Be able to explain why Post-Hoc Tests may be necessary We only run Post-Hoc Tests if there is statistical significance. not every pairing is statistically significant, so the post-hoc tests will tell us WHICH paring is statistically significant. tests are run after the ANOVA is calculated. ex.Tukey HSD.
Be able to explain what a Two-Way ANOVA is and how it differs from a One-Way ANOVA 1Way ANOVA has 1 nominal iv w/^ than 2 levels & a scale dv vs a 2W ANOVA has 2 nominal iv, regardless of their #s of levels, & a scale iv(1Way ANOVA –5 part.&their ratings of a Cheap, Mid-Range & High-End Car. 2WANOVA – 2 diff. drinks- grapejuice & water
Between-Group Effects Between-Group Effects – partitioned into Main Effects & Interaction Effects. For Factor A, take each marginal mean and multiply the squared deviation score by n and b (the # of levels of Factor B). For Factor B, take the marginal mean for B and multip
Within Group Effects Within-Groups Effects (Error??) – calculating the variability of individual scores around their group means, creating an estimate of variance
2 types of Interactions Quantitative and Qualitative
Quantitative Interaction an interaction in which one independent variable exhibits a strengthening or weakening of its effect at one or more levels of the other independent variable, but the direction of the initial effect does not change.
Qualitative Interaction an interaction of two (or more) independent variables in which one independent variable reverses its effect depending on the level of the other independent variable.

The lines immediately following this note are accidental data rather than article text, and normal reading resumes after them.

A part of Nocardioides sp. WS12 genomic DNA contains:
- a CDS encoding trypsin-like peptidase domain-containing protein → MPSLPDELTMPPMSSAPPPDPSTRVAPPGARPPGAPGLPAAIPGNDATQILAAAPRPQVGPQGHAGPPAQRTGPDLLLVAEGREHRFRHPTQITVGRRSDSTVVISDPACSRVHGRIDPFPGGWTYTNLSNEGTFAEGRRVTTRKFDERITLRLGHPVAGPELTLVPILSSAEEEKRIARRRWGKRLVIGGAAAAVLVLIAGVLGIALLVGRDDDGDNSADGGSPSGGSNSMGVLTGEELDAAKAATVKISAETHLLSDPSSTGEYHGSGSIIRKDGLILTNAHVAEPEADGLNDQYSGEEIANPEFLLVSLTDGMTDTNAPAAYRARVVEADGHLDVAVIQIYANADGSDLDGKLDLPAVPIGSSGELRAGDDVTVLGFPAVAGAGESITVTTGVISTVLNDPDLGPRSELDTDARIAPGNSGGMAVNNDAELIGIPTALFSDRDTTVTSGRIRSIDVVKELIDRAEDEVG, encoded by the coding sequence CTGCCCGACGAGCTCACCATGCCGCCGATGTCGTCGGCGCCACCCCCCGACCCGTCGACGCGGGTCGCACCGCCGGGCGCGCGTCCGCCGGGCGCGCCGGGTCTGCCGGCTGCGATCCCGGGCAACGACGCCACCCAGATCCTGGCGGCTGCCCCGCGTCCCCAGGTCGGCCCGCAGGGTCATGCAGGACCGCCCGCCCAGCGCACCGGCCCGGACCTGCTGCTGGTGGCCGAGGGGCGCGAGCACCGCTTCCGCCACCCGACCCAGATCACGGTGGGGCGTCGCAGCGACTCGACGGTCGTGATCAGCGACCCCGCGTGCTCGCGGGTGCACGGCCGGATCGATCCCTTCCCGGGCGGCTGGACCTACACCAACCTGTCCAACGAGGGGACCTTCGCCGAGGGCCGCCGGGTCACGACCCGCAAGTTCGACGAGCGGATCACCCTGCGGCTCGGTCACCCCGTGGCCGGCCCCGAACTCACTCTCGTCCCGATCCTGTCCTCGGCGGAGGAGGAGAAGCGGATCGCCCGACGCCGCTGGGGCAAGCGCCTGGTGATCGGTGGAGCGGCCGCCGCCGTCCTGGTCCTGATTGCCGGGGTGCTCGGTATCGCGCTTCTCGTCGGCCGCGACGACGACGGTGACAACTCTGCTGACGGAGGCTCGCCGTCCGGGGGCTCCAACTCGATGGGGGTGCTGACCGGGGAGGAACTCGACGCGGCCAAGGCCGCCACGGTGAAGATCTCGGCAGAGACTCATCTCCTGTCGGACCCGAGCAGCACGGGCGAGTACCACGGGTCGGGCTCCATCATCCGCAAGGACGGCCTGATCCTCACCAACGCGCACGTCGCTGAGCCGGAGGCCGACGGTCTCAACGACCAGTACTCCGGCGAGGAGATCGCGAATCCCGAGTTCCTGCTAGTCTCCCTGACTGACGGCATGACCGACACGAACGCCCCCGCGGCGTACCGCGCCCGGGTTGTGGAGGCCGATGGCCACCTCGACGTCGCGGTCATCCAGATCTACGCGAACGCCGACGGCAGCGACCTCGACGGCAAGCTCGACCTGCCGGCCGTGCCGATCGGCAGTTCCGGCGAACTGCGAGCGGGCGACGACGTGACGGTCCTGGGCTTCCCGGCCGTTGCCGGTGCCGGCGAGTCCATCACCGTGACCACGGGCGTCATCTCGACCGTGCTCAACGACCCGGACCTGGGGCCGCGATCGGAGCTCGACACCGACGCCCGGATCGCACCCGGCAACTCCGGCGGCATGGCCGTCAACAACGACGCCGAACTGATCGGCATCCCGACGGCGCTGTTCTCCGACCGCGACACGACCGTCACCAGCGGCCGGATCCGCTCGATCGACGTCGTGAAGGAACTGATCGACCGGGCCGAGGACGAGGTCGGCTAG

Main Effects occurs in a factorial design when one of the independent variables has an influence on the dependent variable
Effect vs. interaction 2Way ANOVAs make 3 F stat.: 1 for 1st iv, 1 for 2nd iv, & 1 for interaction between the 2 v. The F stat.for each of the 2 iv r main effects. •The effect of each iv on the dv is the main effect •The combined effect of 2 or more iv on dv is an interaction
Be able to interpret table for a Two-Way ANOVA
Statistical Significance The difference in the group means is likely NOT due to sampling error.
Practical Significance Are the differences large enough to have real meaning?
Be able to distinguish between statistical significance and practical significance Ex: men & women's IQs may differ if enough samples are used to rule out test error (Statistical Sig.), but is the diff. in IQs enough to have real meaning (Practical Sig.)? Practical Sig. is affected by the size of the difference in Statistical Sig.
Be able to describe the relationship between Effect Size and Statistical Significance Statistical Significance – shows that there is a significant and we can reject the null hypothesis. There is a chance. Effect Size – indicates the size of the difference. We can’t figure out effect size if it’s not statistically significant
Statistical Power probability that we will reject the null hypothesis when we should reject the null hypothesis – the probability that we will not make a Type II Error
Be able to describe how Statistical Power relates to Type I and Type II Errors TypeII Error-fail to reject null hypo. but its false– say we arent pregnant when we are). ^ the stat. power (alpha level of 0.05 to 0.10) has side effect of ^ chance of Type 1 error from 5% to 10%. (Type I Error- reject null hypo. but its correct
Created by: cjd021